Dementia symptoms: Early signs recognise in yourself or a loved one

Dementia affects around 850,000 people in the UK, according to Alzheimer’s Society, with numbers set to rise to more than million by 2025. There are four main types – vascular dementia, Lewy body dementia, frontotemporal dementia and Alzheimer’s disease. Different types of dementia can affect people differently, and people experience symptoms in their own way. But there are some common early symptoms which may appear before a diagnosis of dementia.

Different types of dementia can affect people different, and people experience symptoms in their own way

Early symptoms are listed by Alzheimer’s Disease International.

It explains: “Symptoms vary between Alzheimer’s disease and other types of dementia, but there are broad similarities between them all. The most common signs are memory loss and the loss of practical abilities, which can lead to withdrawal from work or social activities.

“If you think that these problems are affecting your daily life, or the life of someone you know, you should talk to your doctor, or encourage them to talk to theirs.”

Alzheimer’s Disease International lists 10 warning signs of dementia to watch out for.

Memory loss

A decline in memory, especially short-term memory is something to watch out for.

The organisation explains: “People with ordinary forgetfulness can still remember other facts associated with the thing they have forgotten. For example, they may briefly forget their next-door neighbour’s name but they still know the person they are talking to is their next-door neighbour. A person with dementia will not only forget their neighbour’s name but also the context.”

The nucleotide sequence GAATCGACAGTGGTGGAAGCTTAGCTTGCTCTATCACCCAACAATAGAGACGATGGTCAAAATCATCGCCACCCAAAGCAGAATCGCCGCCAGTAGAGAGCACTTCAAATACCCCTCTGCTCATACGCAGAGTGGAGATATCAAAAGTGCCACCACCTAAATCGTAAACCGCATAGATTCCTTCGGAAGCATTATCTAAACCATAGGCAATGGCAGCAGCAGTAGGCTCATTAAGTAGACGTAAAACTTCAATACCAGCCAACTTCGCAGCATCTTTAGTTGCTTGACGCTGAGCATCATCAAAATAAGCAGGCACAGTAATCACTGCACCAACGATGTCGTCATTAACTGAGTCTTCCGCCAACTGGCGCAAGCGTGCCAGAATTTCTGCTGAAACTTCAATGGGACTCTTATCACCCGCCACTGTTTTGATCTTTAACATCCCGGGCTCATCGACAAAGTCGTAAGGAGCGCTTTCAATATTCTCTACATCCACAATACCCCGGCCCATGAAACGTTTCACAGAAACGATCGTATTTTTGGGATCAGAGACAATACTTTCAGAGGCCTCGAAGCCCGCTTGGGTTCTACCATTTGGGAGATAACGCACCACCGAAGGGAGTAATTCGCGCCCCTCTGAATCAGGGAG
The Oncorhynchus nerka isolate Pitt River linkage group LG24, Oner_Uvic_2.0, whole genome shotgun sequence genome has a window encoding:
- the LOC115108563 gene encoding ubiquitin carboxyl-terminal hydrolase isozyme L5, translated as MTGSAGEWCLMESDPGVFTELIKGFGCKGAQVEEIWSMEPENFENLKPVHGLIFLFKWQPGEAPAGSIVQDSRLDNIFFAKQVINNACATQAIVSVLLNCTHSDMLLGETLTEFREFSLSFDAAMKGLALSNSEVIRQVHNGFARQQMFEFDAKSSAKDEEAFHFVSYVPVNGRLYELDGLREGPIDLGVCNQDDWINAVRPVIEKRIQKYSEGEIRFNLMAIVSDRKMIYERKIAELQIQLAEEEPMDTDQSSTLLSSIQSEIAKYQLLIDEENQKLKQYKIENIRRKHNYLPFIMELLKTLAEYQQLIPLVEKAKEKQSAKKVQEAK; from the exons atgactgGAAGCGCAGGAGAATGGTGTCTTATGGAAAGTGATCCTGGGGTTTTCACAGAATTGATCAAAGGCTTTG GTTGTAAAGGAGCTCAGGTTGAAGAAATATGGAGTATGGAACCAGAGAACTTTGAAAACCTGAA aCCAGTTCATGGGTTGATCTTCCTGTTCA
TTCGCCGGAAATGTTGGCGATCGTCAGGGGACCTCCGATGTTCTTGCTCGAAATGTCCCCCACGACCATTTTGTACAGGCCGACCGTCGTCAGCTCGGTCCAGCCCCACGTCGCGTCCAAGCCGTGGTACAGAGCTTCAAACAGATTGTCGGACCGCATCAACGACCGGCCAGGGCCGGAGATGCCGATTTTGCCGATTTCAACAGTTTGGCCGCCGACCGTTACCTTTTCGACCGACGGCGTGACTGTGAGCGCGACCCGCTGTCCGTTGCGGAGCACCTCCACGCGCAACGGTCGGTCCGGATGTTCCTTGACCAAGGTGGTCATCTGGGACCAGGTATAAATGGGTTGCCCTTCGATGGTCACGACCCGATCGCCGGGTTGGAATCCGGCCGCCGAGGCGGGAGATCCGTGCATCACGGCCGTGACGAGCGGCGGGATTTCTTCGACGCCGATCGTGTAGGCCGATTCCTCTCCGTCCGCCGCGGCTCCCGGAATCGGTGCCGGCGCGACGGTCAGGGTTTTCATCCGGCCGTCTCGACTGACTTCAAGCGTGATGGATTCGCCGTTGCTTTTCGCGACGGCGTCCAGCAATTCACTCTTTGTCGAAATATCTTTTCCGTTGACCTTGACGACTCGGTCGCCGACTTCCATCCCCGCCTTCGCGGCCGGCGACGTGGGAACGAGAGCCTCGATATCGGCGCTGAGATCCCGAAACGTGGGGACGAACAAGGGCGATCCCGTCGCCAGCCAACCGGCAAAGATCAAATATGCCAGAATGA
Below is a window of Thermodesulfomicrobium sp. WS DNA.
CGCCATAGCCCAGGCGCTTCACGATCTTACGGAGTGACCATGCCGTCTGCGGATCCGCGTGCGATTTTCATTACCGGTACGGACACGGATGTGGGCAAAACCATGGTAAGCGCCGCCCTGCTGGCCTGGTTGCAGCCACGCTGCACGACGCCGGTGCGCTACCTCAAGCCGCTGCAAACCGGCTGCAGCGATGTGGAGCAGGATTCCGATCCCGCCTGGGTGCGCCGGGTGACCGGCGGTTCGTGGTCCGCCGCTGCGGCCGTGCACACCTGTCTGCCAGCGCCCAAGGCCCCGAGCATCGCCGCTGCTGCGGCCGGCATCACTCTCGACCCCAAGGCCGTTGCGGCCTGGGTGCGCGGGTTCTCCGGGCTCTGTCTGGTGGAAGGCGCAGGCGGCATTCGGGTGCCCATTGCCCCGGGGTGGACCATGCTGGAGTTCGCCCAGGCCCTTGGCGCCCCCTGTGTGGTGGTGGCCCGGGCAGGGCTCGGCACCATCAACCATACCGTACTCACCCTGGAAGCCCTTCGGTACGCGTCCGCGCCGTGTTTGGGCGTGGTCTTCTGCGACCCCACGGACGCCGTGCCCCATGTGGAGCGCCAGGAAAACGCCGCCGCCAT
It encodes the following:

Difficulty performing familiar tasks

A person with dementia may find it hard to complete everyday tasks.

“A person with dementia may not know in what order to put clothes on or the steps for preparing a meal,” it says.

Problems with language

While many people find times when they struggle to find the right word, people with dementia often forget simple words.

It says: “A person with dementia often forgets simple words or substitutes unusual words, making speech or writing hard to understand.”

Disorientation to time and place

It explains: “People with dementia can become lost in familiar places such as the road they live in, forget where they are or how they got there, and not know how to get back home. A person with dementia may also confuse night and day.”

Poor or decreased judgement

A sign of this could be a person struggling to dress themselves. It says: “People with dementia may dress inappropriately, wearing several layers of clothes on a warm day or very few on a cold day.”

Problems with keeping track of things

It advises: “A person with dementia may find it difficult to follow a conversation or keep up with paying their bills.”

Misplacing things

Misplacing a wallet or keys every now and again is normal. But it warns: “A person with dementia may put things in unusual places such as an iron in the fridge or a wristwatch in the sugar bowl.”

Changes in mood or behaviour

Feeling sad or moody from time to time is normal, but a person with dementia may become unusually emotional and experience rapid mood swings for no apparent reason.

It adds: “Alternatively a person with dementia may show less emotion than was usual previously.”

Changes in personality

person with dementia may seem different from his or her usual self.

It explains: “A person may become suspicious, irritable, depressed, apathetic or anxious and agitated especially in situations where memory problems are causing difficulties.”

Loss of initiative

It’s normal to become tired of housework, business activities or social obligations at times, but there a signs linked to this that could indicate dementia.

It says: “A person with dementia may become very passive, sitting in front of the television for hours, sleeping more than usual, or appear to lose interest in hobbies.”

If you experience any of these symptoms or are concerned about a friend or relative, contact a GP.

When it comes to preventing dementia, experts recommend drinking a certain amount of water each day.

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